The graph for this looks wild with the confirmed cases jumping up and down over and over again. However this is due to some countries such as Botswana, only reporting cases every couple of days. Other countries also have widely varying values over a couple of days. This might be due to the speed of communication between certain parts of the country or other outside factors preventing every medical center from reporting data on a daily basis. 

What is worrying, is the massive spike before January that does not fit the trend whatsoever. More specifically, this is on December 10, 2020. Upon closer inspection, it appears to be an observation of Turkey that records over 800,000 confirmed cases on that day. This completely contrasts the other data in adjacent dates that hover around 30,000. Furthermore, there appears to be another observation from Turkey a little later that reports over 1,000,000 recoveries in one day. This is absurd, albeit good, if the data is correct. However ignoring data points like this will help make our graph clearer.  

In this graph, the line seems to be taking ”steps” where there are steeper portions and flatter portions. For example, the graph is flat up until a little before April. Before April, the graph takes a ”step” as the number of daily confirmed cases increases a lot. However afterwards, the graph become relatively flat. Then before July, the graph once again takes a step. This time, the step appears to be more gradual and plateaus around 250,000 cases daily. Then there appears to be a massive step after October which brings the average confirmed cases daily to over 500,000. Notice that the steps occur at nearly the same time frame as the increases in rates for cumulative cases. This suggests that the steps in the daily confirmed cases cause the change in rate for the cumulative cases.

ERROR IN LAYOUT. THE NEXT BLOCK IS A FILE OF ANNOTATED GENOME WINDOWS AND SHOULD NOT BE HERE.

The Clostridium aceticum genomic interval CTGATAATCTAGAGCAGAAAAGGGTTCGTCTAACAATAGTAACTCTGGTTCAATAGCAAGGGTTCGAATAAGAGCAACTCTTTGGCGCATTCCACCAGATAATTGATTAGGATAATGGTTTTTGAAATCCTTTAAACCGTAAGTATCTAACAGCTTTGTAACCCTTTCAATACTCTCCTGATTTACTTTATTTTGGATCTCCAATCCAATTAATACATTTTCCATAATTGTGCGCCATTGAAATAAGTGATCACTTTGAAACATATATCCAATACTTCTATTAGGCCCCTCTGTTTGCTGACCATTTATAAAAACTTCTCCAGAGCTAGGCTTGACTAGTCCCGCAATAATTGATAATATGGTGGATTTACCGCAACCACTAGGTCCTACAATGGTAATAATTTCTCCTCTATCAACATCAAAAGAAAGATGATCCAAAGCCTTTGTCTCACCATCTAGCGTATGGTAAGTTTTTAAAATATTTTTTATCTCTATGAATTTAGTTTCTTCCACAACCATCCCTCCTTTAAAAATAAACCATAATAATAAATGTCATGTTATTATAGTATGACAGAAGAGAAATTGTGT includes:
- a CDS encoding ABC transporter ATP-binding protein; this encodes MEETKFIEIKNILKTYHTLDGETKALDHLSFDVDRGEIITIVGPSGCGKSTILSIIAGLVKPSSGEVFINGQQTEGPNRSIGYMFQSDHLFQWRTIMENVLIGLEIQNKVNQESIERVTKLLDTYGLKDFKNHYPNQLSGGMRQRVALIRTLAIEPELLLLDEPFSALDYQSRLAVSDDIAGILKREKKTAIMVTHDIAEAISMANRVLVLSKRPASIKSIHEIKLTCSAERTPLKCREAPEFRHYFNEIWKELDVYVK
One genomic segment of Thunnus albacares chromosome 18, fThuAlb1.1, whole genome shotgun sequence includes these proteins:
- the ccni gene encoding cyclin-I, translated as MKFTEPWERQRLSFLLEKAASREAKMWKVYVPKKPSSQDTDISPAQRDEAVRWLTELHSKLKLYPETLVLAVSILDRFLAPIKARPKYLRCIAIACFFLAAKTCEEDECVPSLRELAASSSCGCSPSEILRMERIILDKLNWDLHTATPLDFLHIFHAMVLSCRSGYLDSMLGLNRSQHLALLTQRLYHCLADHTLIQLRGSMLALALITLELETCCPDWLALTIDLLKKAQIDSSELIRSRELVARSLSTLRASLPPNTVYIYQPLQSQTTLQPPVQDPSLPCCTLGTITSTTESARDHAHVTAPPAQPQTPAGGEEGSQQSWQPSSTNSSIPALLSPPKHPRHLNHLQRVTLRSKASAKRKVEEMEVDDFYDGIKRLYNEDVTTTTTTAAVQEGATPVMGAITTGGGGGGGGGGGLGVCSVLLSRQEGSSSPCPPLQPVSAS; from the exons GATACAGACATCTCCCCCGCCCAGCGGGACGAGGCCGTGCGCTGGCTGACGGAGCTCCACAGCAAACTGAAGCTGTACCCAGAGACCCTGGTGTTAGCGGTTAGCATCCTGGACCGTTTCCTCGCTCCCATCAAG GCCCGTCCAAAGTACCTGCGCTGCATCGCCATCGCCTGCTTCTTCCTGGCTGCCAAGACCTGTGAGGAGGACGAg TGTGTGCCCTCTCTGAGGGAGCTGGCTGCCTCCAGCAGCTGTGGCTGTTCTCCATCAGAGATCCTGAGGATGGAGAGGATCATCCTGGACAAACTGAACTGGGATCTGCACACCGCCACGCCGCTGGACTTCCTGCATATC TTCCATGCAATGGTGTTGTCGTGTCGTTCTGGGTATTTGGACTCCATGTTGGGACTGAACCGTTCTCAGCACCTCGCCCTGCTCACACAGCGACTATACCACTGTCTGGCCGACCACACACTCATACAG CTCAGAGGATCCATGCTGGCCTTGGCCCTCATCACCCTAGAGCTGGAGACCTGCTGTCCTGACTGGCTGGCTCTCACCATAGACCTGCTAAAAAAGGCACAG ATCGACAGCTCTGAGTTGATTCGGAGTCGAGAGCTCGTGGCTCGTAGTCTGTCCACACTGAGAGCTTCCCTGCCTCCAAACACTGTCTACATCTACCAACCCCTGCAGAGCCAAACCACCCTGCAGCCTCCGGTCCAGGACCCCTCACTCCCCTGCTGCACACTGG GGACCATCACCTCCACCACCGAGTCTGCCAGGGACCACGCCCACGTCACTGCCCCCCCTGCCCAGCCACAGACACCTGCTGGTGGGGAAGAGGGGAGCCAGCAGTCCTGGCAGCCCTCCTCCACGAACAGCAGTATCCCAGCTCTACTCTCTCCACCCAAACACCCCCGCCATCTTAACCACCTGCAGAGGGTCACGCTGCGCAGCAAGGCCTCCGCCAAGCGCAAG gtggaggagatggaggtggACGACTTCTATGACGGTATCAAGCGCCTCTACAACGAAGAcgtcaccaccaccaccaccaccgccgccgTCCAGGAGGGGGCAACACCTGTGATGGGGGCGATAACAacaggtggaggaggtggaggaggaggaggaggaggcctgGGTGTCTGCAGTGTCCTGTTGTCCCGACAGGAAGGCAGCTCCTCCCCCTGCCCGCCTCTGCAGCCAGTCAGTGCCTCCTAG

Furthermore, it appears that the oscillation in the graph appears very small when starting out, but grows very large towards the beginning of 2021 where it has a change in over 125,000 every time it jumps from low to high. This is most likely just a result of the increasing number of cases. Since cases increase, there will be a larger number of cases that graph changes by when adding the data that is not updated daily.

3.2 Grouping countries based on similar factors 

Grouping countries together can uncover some trends that cannot be seen when looking at all the data cumulatively. First grouping the top 5 countries with the highest case count.  

There appears to be a very large difference between the country with the highest cases and the other 4 countries. The gap is so large, that it seems like the total cases of all the other 4 countries could sum to the amount of cases the top country has. Unfortunately, it is the US that has the greatest number of confirmed COVID-19 cases. The graph suggests that it is greater than 25 million as of February 2021. 

The lines themselves also tell a story. For example, the line representing the US is the steepest and the steepness seems to begin after October. This lines up with the global data. However it is hard to tell if the US is following the global trend, or if it is creating the global trend.